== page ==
The X‑rays can then be used in other research projects to study the char­ac­ter­istics of dif­ferent samples as they interact with the destructive X‑ray beams.

To improve the brightness of the X‑ray beams pro­duced using CESR, researchers at the lab­o­ratory pro­posed adding new com­po­nents along the ring and replacing parts of the ring with narrow pipes that would require a more focused beam, Salo said.

Before they could make these mod­i­fi­ca­tions, however, the research team needed to know pre­cisely how the upgrade would affect the sta­bility of the par­ticle beam..

“You’ve got to have a pretty focused beam to get par­ticles moving near the speed of light to con­sis­tently shoot through a narrow pipe,” Salo said. “That’s what my project was doing. I was basi­cally cal­cu­lating how stable the beam was based on the impact from dif­ferent factors in the ring, like undu­lators, wig­glers, and col­li­mators — just dif­ferent things that they need to make the ring function or to gen­erate X‑rays.”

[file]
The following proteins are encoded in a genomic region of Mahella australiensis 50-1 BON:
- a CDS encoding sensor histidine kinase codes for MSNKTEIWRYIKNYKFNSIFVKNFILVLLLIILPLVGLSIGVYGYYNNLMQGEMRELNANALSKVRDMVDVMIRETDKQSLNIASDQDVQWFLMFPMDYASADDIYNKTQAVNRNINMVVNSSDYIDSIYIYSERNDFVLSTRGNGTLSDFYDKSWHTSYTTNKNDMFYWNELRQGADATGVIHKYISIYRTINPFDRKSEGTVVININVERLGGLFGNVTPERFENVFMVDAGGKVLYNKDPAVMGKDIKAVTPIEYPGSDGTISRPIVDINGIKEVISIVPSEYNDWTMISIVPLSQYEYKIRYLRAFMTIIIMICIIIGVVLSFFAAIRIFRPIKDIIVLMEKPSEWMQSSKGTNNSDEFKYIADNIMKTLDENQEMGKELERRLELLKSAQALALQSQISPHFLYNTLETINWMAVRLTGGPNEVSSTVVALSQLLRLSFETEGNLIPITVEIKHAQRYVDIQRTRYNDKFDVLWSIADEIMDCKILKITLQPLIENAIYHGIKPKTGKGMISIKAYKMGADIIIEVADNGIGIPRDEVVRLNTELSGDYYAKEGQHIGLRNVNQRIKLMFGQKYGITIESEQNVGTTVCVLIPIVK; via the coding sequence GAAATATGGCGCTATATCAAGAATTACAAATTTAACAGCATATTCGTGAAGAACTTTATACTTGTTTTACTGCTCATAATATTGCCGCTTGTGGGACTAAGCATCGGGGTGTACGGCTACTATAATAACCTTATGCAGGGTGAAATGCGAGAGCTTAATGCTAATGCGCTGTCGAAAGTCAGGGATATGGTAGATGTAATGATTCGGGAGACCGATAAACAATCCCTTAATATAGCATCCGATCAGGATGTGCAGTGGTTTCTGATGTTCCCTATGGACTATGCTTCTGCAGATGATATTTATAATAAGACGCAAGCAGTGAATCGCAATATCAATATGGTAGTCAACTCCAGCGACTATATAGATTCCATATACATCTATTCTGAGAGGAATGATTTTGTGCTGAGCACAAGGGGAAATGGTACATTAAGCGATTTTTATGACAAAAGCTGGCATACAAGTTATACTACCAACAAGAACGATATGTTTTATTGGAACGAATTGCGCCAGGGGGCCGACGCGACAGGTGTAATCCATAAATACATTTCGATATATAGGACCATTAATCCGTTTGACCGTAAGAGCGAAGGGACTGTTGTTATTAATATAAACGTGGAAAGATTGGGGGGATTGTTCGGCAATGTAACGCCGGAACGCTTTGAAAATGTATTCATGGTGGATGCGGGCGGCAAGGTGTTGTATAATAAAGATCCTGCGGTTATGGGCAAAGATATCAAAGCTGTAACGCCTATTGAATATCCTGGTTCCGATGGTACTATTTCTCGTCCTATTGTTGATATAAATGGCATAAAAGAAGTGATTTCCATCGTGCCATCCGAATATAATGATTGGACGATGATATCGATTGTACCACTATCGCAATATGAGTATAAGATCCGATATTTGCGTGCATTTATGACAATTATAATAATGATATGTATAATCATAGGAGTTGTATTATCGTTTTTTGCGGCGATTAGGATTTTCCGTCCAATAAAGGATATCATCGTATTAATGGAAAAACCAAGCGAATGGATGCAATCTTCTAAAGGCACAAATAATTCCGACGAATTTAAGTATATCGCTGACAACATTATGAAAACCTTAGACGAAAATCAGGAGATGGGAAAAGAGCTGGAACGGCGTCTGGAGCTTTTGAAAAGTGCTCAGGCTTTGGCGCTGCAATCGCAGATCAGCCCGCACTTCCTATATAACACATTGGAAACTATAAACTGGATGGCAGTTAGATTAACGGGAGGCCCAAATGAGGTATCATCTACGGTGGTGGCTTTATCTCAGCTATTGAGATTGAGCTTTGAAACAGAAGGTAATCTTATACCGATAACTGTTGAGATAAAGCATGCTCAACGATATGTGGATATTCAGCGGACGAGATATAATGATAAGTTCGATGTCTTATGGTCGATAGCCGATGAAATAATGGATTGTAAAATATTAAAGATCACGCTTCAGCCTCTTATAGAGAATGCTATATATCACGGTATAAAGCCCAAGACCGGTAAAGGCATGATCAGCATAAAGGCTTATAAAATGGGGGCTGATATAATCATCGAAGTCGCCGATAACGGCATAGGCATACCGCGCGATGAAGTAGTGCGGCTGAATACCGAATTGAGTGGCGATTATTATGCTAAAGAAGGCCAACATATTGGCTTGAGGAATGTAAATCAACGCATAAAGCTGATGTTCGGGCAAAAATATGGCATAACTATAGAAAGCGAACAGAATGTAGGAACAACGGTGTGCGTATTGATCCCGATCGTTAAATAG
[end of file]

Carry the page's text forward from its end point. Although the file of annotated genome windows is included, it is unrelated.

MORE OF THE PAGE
Salo’s work cal­cu­lated how dif­ferent com­po­nents of the ring affected the oscil­lation of the beam as it travels around the ring. She focused on a par­ticular char­ac­ter­istic of the beam’s motion: the tune shift, and what limits that char­ac­ter­istics places on the beam’s overall sta­bility.

“They wanted to know how many elec­trons can be in the beam at one time, or basi­cally how bright they can make the beams,” Salo said. “Tune shift is going to limit that.”